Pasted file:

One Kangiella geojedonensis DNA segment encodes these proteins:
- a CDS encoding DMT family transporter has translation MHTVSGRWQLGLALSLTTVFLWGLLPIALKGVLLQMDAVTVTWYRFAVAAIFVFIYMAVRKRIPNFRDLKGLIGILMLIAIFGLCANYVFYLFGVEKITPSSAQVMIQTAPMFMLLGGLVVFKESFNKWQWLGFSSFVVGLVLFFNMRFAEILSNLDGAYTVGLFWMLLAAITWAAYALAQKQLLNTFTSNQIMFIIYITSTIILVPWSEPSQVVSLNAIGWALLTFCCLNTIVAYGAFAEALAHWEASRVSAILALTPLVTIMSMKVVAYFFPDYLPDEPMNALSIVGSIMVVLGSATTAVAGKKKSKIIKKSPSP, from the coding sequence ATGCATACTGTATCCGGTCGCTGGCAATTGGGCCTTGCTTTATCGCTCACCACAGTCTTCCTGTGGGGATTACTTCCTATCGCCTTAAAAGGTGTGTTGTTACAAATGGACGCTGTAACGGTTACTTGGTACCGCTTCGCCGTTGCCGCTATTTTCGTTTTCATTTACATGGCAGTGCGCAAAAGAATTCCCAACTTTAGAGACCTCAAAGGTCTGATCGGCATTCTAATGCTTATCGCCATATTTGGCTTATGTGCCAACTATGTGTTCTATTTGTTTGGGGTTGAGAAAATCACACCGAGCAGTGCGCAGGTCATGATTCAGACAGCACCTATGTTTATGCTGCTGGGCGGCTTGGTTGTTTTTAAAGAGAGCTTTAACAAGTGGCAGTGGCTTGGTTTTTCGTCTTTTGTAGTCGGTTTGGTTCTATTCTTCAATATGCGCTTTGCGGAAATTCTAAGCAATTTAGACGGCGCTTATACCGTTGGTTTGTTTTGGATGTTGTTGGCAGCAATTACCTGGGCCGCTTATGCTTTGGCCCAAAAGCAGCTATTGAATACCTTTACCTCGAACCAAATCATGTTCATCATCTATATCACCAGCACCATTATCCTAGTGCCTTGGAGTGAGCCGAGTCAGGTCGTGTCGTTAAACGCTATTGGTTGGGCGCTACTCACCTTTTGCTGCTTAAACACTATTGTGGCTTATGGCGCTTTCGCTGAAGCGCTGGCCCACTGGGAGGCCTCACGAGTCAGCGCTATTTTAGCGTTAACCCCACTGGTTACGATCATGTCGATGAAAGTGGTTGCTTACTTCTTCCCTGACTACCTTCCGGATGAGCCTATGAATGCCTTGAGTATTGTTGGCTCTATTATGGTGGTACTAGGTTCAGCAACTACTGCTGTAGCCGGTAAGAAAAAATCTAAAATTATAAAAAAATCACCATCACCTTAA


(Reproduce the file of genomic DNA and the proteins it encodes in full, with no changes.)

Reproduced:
One Kangiella geojedonensis DNA segment encodes these proteins:
- a CDS encoding DMT family transporter has translation MHTVSGRWQLGLALSLTTVFLWGLLPIALKGVLLQMDAVTVTWYRFAVAAIFVFIYMAVRKRIPNFRDLKGLIGILMLIAIFGLCANYVFYLFGVEKITPSSAQVMIQTAPMFMLLGGLVVFKESFNKWQWLGFSSFVVGLVLFFNMRFAEILSNLDGAYTVGLFWMLLAAITWAAYALAQKQLLNTFTSNQIMFIIYITSTIILVPWSEPSQVVSLNAIGWALLTFCCLNTIVAYGAFAEALAHWEASRVSAILALTPLVTIMSMKVVAYFFPDYLPDEPMNALSIVGSIMVVLGSATTAVAGKKKSKIIKKSPSP, from the coding sequence ATGCATACTGTATCCGGTCGCTGGCAATTGGGCCTTGCTTTATCGCTCACCACAGTCTTCCTGTGGGGATTACTTCCTATCGCCTTAAAAGGTGTGTTGTTACAAATGGACGCTGTAACGGTTACTTGGTACCGCTTCGCCGTTGCCGCTATTTTCGTTTTCATTTACATGGCAGTGCGCAAAAGAATTCCCAACTTTAGAGACCTCAAAGGTCTGATCGGCATTCTAATGCTTATCGCCATATTTGGCTTATGTGCCAACTATGTGTTCTATTTGTTTGGGGTTGAGAAAATCACACCGAGCAGTGCGCAGGTCATGATTCAGACAGCACCTATGTTTATGCTGCTGGGCGGCTTGGTTGTTTTTAAAGAGAGCTTTAACAAGTGGCAGTGGCTTGGTTTTTCGTCTTTTGTAGTCGGTTTGGTTCTATTCTTCAATATGCGCTTTGCGGAAATTCTAAGCAATTTAGACGGCGCTTATACCGTTGGTTTGTTTTGGATGTTGTTGGCAGCAATTACCTGGGCCGCTTATGCTTTGGCCCAAAAGCAGCTATTGAATACCTTTACCTCGAACCAAATCATGTTCATCATCTATATCACCAGCACCATTATCCTAGTGCCTTGGAGTGAGCCGAGTCAGGTCGTGTCGTTAAACGCTATTGGTTGGGCGCTACTCACCTTTTGCTGCTTAAACACTATTGTGGCTTATGGCGCTTTCGCTGAAGCGCTGGCCCACTGGGAGGCCTCACGAGTCAGCGCTATTTTAGCGTTAACCCCACTGGTTACGATCATGTCGATGAAAGTGGTTGCTTACTTCTTCCCTGACTACCTTCCGGATGAGCCTATGAATGCCTTGAGTATTGTTGGCTCTATTATGGTGGTACTAGGTTCAGCAACTACTGCTGTAGCCGGTAAGAAAAAATCTAAAATTATAAAAAAATCACCATCACCTTAA